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Drumattic Twins Hammer and Tongs Review

Album. Released 2009.  

BBC Review

If H&T never surprises, it does at least sometimes satisfy, albeit in a basic way.

Chris Power 2009

Before they rebranded themselves the Drumattic Twins, Nick Slater and Kevin Lancaster were two-thirds of Shades of Rhythm, one of the more successful pop-rave acts of the early 90s. While their present incarnation might be a less chart-minded proposition, traces of the pair’s knack for a catchy melody can be discerned throughout this competent but unexceptional album.
It’s been seven years since Drumattical, the first Drumattic Twins album, but the Twins’ breakbeat template remains more or less the same. The breaks scene has been one of the more moribund dance music genres of the past decade, and there’s nothing on Hammer & Tongs to suggest the situation is going to change any time soon.

The string sample, flanged bass stabs, vocal snippets and whooshing synths of opening track Don’t Be So Drumattic, for example, are so familiar as to be almost parody.

If Hammer & Tongs never surprises, it does at least sometimes satisfy, albeit in a basic way. Heartbreaker is a pleasant bit of tunefulness, the expansiveness of its synth pads and the piano-led breakdown recalling Slater and Lancaster’s early-1990s work. In fact, by far the most successful passages of Hammer & Tongs are those which look back to the melodic rush purveyed by Shades of Rhythm tracks such as Sweet Sensation and The Sound of Eden.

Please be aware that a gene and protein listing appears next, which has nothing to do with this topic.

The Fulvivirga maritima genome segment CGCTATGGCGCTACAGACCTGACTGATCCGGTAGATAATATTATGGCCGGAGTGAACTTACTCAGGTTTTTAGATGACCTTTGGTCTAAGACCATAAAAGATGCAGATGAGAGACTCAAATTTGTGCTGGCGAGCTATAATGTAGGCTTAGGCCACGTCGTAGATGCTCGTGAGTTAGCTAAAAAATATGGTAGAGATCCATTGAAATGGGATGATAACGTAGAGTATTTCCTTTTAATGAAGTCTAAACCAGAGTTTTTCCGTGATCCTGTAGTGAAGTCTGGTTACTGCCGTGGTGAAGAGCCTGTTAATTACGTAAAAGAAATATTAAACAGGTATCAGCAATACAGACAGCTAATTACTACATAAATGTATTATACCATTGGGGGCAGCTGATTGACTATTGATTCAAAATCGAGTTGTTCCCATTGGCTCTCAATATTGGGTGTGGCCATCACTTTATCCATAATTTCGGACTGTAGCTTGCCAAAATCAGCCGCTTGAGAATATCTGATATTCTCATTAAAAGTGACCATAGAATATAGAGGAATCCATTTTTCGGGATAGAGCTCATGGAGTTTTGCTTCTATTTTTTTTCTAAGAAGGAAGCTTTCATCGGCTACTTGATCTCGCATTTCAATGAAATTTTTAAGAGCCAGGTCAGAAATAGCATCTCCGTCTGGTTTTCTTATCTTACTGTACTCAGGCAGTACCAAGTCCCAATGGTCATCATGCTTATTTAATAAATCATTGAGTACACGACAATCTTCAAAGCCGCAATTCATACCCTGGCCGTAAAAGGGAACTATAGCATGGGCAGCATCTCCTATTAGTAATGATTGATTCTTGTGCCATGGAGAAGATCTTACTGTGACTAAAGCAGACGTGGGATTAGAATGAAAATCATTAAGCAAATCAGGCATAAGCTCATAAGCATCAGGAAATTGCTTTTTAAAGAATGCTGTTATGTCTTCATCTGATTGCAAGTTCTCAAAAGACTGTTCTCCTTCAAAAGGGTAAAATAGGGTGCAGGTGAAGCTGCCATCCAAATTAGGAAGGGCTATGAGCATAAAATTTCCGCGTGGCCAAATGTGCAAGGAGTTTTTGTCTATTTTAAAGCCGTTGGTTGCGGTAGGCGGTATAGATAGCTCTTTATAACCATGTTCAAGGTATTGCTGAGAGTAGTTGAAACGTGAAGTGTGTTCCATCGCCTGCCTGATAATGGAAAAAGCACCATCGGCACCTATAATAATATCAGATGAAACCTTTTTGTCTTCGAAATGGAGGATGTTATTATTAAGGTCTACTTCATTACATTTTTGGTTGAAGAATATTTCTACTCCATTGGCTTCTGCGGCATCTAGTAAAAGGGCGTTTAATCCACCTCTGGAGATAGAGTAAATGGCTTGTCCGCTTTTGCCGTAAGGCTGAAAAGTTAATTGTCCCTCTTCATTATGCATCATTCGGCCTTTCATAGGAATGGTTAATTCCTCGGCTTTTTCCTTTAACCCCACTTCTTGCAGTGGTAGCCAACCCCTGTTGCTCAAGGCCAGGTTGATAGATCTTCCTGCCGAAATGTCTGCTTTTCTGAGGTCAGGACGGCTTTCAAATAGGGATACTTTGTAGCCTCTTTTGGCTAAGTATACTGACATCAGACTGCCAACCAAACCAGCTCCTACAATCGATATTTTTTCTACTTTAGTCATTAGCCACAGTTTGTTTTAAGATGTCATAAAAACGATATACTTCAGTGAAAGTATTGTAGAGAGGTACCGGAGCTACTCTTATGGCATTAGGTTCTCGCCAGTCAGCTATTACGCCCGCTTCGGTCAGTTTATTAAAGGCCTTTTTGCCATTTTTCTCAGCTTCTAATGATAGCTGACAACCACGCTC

Pick Me Up Baby, for example, tosses a catchy vocal hook above an uplifting, rising bassline and bleepy synths, while Soul Flower ropes in some classic hardcore piano chords that impart a welcome sense of momentum to an album that can often seem to be going through the motions.

Even those tracks that benefit from some song craft, however, tend to be let down by uninspired beats. Fly Young Canaboids might be a typical breakbeat roller (so typical, in fact, even a siren can’t save it) but at least its rhythm track – featuring live drums – is possessed of a little bite. And that, ultimately, is what much of Hammer & Tongs is missing. It’s as slick as you would expect from producers with twenty years’ experience behind them, but lacks heart.

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